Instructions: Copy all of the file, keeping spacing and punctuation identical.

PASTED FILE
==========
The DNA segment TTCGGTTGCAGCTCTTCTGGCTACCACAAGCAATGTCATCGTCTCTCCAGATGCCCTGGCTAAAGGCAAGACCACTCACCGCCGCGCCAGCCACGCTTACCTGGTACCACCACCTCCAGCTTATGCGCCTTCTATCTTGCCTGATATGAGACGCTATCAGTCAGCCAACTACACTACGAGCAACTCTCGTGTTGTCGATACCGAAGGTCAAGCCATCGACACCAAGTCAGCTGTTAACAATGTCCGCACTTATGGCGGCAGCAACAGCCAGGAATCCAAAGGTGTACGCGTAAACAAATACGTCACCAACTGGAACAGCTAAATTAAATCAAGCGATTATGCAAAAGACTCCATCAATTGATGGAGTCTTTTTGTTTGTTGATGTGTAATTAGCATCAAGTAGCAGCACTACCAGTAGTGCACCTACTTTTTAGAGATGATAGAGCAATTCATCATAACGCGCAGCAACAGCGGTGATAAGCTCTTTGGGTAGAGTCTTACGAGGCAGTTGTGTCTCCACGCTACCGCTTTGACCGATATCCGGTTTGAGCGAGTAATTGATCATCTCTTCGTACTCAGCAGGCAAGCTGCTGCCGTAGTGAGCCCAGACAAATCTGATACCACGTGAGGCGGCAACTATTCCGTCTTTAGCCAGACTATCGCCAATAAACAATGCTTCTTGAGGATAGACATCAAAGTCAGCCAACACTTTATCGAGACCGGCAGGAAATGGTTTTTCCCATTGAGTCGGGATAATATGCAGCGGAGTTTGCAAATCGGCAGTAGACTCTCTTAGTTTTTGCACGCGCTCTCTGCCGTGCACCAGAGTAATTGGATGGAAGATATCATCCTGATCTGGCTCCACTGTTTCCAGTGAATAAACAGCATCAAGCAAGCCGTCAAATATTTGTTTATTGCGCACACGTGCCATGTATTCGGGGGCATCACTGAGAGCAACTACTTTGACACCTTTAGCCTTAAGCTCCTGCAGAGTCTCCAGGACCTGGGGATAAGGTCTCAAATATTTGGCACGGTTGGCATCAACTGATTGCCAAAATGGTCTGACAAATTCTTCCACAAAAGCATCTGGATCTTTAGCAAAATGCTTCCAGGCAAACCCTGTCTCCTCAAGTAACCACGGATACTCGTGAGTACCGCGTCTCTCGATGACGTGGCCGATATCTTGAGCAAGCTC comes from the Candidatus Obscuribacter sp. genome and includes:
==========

The DNA segment TTCGGTTGCAGCTCTTCTGGCTACCACAAGCAATGTCATCGTCTCTCCAGATGCCCTGGCTAAAGGCAAGACCACTCACCGCCGCGCCAGCCACGCTTACCTGGTACCACCACCTCCAGCTTATGCGCCTTCTATCTTGCCTGATATGAGACGCTATCAGTCAGCCAACTACACTACGAGCAACTCTCGTGTTGTCGATACCGAAGGTCAAGCCATCGACACCAAGTCAGCTGTTAACAATGTCCGCACTTATGGCGGCAGCAACAGCCAGGAATCCAAAGGTGTACGCGTAAACAAATACGTCACCAACTGGAACAGCTAAATTAAATCAAGCGATTATGCAAAAGACTCCATCAATTGATGGAGTCTTTTTGTTTGTTGATGTGTAATTAGCATCAAGTAGCAGCACTACCAGTAGTGCACCTACTTTTTAGAGATGATAGAGCAATTCATCATAACGCGCAGCAACAGCGGTGATAAGCTCTTTGGGTAGAGTCTTACGAGGCAGTTGTGTCTCCACGCTACCGCTTTGACCGATATCCGGTTTGAGCGAGTAATTGATCATCTCTTCGTACTCAGCAGGCAAGCTGCTGCCGTAGTGAGCCCAGACAAATCTGATACCACGTGAGGCGGCAACTATTCCGTCTTTAGCCAGACTATCGCCAATAAACAATGCTTCTTGAGGATAGACATCAAAGTCAGCCAACACTTTATCGAGACCGGCAGGAAATGGTTTTTCCCATTGAGTCGGGATAATATGCAGCGGAGTTTGCAAATCGGCAGTAGACTCTCTTAGTTTTTGCACGCGCTCTCTGCCGTGCACCAGAGTAATTGGATGGAAGATATCATCCTGATCTGGCTCCACTGTTTCCAGTGAATAAACAGCATCAAGCAAGCCGTCAAATATTTGTTTATTGCGCACACGTGCCATGTATTCGGGGGCATCACTGAGAGCAACTACTTTGACACCTTTAGCCTTAAGCTCCTGCAGAGTCTCCAGGACCTGGGGATAAGGTCTCAAATATTTGGCACGGTTGGCATCAACTGATTGCCAAAATGGTCTGACAAATTCTTCCACAAAAGCATCTGGATCTTTAGCAAAATGCTTCCAGGCAAACCCTGTCTCCTCAAGTAACCACGGATACTCGTGAGTACCGCGTCTCTCGATGACGTGGCCGATATCTTGAGCAAGCTC comes from the Candidatus Obscuribacter sp. genome and includes: